On Sunday (July 26), the Financial Times' Andrea Felsted and Hannah Kuchler told the story of Clodagh Pickavance, a 23-year-old Briton (pictured above) who admits that a fear of being seen wearing the same outfit too often on Instagram motivates her to buy new outfits.
"The Instagram effect on young women such as Ms Pickavance might seem to be a blessing for retailers," wrote Felsted and Kuchler. "Already, they have seen a pickup in sales of separate skirts and tops that can be mixed and matched, plus accessories such as scarves — trends that point to a desire to freshen up their look on social media without spending a lot more."
The fear of being seen in the same outfit too often on Instagram motivates millennials to buy more clothes.
The influence of social media on shopping is not news to social networks or search engines. As we've blogged about in the past, nearly all of them have (or are building) "buy" buttons to seamlessly integrate commerce into their sites and apps.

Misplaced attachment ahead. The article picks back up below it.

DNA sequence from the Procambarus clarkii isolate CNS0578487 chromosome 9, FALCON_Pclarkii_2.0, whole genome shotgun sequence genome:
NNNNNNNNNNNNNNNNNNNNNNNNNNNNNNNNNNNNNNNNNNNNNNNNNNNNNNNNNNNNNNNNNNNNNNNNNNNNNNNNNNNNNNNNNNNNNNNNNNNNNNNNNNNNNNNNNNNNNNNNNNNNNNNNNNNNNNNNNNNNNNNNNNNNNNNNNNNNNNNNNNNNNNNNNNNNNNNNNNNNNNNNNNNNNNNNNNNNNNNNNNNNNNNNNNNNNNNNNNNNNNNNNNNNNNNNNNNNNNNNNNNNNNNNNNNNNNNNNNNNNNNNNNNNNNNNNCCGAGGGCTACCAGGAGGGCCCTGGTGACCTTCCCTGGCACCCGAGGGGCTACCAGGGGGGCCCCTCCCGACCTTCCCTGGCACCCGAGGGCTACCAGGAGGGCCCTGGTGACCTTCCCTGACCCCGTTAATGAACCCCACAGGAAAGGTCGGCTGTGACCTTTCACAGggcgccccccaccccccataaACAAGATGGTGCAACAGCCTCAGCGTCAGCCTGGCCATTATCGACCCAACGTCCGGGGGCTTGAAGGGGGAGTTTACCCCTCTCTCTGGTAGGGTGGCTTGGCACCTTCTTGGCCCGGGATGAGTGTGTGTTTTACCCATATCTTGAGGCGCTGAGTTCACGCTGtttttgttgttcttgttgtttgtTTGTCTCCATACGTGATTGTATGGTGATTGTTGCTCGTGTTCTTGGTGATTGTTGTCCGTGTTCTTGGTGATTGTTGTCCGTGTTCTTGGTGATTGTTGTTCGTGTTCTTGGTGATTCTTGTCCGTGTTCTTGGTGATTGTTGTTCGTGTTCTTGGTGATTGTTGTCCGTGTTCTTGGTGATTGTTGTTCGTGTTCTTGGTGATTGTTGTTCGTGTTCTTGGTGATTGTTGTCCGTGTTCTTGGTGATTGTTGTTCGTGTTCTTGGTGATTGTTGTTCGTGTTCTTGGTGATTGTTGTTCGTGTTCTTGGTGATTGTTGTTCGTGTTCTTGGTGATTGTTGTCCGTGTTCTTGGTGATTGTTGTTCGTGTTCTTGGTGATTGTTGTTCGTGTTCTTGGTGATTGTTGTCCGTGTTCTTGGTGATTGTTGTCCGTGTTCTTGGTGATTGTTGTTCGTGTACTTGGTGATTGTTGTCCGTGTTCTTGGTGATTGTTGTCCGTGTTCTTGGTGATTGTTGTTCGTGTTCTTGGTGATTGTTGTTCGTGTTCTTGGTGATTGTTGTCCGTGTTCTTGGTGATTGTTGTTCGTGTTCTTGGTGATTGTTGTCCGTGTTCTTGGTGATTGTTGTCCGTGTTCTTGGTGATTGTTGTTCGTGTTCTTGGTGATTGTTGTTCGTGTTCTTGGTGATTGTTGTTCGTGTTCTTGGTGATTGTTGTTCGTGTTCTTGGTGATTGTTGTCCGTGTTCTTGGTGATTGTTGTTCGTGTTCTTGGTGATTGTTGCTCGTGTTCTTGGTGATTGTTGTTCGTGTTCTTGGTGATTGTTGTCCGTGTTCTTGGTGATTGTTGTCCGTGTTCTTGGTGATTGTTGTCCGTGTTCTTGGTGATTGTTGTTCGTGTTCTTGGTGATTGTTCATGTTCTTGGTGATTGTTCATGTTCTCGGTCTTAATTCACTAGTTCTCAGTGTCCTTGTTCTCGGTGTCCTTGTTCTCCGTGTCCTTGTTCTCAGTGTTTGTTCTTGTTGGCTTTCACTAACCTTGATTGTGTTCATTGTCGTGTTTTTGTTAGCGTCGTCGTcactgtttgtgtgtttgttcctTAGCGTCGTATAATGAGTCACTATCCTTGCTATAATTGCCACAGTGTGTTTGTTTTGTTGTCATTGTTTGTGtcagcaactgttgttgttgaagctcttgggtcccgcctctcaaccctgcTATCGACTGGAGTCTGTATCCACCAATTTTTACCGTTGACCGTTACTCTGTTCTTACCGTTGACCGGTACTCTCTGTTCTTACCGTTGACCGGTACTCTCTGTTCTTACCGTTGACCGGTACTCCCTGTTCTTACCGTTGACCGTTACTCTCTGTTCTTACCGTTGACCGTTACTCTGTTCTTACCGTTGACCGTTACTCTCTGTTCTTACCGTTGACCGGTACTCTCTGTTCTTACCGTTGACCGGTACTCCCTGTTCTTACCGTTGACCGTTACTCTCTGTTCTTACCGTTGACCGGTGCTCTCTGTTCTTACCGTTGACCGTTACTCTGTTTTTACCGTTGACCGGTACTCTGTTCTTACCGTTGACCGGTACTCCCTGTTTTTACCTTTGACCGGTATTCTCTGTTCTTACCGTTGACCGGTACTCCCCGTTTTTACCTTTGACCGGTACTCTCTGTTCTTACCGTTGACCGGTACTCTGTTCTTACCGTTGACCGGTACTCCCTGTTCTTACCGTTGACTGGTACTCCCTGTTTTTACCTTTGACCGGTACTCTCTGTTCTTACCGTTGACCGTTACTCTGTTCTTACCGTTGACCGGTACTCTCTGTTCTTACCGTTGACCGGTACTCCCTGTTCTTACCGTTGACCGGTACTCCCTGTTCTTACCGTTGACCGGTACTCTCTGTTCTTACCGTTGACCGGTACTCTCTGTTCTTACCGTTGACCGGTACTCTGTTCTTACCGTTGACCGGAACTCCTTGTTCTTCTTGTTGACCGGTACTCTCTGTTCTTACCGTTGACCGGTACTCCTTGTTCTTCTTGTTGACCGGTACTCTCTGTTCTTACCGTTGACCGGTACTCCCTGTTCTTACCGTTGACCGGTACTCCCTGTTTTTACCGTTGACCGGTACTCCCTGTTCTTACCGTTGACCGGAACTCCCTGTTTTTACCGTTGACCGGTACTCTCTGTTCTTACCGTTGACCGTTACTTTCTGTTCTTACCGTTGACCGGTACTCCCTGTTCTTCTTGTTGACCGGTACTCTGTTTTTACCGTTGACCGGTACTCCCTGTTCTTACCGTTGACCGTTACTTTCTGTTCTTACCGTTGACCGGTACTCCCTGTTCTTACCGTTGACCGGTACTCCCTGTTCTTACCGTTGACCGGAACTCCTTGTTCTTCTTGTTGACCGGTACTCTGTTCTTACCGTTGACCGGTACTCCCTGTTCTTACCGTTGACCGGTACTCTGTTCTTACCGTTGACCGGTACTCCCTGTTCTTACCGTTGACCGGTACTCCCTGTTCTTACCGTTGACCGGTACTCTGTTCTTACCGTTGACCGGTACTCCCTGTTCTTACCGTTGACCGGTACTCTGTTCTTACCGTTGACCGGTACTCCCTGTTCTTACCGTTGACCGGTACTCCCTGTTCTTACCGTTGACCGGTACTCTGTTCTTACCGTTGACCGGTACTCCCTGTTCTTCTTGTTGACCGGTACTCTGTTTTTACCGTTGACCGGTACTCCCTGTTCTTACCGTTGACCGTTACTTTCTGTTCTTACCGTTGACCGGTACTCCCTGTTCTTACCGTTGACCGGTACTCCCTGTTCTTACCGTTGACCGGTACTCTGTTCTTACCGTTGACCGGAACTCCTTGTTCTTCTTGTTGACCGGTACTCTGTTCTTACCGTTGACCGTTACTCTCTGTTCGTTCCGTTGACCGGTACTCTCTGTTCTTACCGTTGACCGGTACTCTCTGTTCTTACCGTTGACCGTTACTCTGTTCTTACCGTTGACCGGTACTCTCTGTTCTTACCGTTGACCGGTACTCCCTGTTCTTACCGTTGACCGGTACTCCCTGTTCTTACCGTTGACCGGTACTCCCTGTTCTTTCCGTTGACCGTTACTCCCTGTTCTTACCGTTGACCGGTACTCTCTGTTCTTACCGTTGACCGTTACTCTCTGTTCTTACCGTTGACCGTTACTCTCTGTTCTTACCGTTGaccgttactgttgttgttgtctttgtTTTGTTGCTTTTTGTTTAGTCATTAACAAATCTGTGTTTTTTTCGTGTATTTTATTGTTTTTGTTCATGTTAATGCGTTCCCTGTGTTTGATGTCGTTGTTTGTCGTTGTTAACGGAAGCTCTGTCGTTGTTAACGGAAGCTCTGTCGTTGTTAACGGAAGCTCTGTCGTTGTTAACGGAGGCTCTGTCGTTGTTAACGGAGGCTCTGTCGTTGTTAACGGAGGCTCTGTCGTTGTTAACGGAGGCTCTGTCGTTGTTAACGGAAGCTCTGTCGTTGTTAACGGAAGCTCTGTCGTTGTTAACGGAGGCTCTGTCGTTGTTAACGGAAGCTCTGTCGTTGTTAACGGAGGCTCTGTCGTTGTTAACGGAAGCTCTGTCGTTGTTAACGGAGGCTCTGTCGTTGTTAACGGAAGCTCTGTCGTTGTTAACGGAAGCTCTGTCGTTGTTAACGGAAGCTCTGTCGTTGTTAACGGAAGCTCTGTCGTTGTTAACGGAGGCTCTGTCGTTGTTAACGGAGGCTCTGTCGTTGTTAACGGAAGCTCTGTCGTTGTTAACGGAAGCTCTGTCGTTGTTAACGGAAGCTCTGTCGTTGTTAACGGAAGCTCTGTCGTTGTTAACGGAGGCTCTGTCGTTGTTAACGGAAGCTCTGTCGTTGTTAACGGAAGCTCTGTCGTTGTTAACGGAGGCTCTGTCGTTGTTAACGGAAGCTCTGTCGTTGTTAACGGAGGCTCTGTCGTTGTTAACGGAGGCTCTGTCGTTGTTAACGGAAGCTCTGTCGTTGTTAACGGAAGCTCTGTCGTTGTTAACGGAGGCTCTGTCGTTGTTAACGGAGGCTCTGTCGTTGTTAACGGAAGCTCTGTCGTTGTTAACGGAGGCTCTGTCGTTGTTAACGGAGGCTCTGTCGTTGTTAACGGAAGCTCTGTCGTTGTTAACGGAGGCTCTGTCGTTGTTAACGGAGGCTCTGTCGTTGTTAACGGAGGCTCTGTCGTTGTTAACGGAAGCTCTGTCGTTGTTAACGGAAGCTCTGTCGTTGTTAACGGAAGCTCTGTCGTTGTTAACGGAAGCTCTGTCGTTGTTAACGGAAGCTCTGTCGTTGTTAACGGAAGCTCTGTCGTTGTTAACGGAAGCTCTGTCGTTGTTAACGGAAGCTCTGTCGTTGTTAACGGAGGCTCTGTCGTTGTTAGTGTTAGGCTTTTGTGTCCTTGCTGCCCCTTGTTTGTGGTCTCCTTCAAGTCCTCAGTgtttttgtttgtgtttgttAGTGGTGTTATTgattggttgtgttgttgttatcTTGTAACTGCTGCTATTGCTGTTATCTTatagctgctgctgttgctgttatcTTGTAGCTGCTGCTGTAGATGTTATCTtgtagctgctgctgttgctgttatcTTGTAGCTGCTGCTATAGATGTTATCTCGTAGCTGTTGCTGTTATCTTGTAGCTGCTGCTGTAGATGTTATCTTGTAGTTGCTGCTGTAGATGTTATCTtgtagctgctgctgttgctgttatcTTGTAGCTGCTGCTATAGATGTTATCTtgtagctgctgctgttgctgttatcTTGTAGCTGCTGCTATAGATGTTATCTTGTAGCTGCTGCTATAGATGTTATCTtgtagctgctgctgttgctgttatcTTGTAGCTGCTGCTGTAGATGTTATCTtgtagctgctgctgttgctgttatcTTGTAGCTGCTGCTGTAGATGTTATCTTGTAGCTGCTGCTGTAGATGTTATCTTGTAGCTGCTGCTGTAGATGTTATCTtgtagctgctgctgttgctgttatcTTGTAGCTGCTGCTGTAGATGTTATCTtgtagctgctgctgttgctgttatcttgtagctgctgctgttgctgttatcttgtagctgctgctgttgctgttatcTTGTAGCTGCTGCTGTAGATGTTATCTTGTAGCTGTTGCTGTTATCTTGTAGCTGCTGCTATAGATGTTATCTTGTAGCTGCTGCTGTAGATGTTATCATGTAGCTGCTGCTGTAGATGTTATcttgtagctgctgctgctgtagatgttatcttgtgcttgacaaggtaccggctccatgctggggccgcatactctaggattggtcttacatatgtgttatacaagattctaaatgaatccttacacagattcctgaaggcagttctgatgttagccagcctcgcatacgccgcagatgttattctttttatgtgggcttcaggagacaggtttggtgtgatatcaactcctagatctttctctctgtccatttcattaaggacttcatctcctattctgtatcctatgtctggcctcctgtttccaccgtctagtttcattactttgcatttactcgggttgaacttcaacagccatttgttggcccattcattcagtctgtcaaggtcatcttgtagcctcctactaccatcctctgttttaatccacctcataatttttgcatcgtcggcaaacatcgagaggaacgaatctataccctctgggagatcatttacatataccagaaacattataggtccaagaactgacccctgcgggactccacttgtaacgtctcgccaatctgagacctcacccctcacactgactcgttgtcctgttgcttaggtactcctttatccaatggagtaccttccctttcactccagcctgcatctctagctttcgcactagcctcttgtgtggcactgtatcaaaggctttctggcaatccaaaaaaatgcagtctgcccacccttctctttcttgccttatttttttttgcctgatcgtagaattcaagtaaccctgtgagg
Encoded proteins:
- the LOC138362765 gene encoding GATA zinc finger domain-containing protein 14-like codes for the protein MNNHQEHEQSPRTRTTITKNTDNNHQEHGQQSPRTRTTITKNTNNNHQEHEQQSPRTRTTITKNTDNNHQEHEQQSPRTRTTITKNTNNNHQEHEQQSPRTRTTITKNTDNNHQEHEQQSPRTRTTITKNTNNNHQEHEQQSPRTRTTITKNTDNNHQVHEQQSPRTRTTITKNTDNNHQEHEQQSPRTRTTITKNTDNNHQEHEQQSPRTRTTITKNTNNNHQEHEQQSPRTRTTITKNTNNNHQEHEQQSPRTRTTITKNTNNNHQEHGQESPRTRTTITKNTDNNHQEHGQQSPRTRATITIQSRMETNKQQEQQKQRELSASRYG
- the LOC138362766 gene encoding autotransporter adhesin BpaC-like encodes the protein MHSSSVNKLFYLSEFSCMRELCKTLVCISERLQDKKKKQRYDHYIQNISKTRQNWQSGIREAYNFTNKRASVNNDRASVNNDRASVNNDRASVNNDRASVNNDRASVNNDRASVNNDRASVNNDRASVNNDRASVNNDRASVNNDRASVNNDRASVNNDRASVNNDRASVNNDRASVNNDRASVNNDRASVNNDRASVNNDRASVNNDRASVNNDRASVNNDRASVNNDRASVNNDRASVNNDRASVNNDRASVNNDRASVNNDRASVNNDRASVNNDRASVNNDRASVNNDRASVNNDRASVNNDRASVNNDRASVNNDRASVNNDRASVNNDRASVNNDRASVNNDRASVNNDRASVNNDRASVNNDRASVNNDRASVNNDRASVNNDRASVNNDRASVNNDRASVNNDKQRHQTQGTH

In the case of Ms Pickavance, the need to add more variety to her wardrobe without blowing the bank leads her to buy more skirts and tops rather than dresses, so she can mix and match them to create different looks and outfits.
Felsted and Kuchler say Pickavance embodies a larger trend among millennial women seeking value (and volume) from fashion retailers like Primark in the U.K. and Forever 21 in the U.S.
Topshop tweeted products to match catwalk outfits from London Fashion Week that were trending on Twitter. The retailer saw an 18% boost in sales of these products that week.
In an attempt to appeal to the hypersocial millennial clothing buyer, U.K. retailer Topshop recently teamed up with Twitter for London Fashion Week. Topshop monitored tweets from the catwalks to identify emerging trends, and matched these with Topshop products that were immediately available to buy online or in stores. Topshop saw an 18% boost in sales of these products, compare to the week prior.
The combination of social media, marketing, e-commerce all play into millennials' desire to discover new looks, buy them with ease and also perpetuate the phenomenon via their own social media. The challenge for retailers is to tap into exactly what they're looking at, where they're looking at it, and how they'd like to buy it.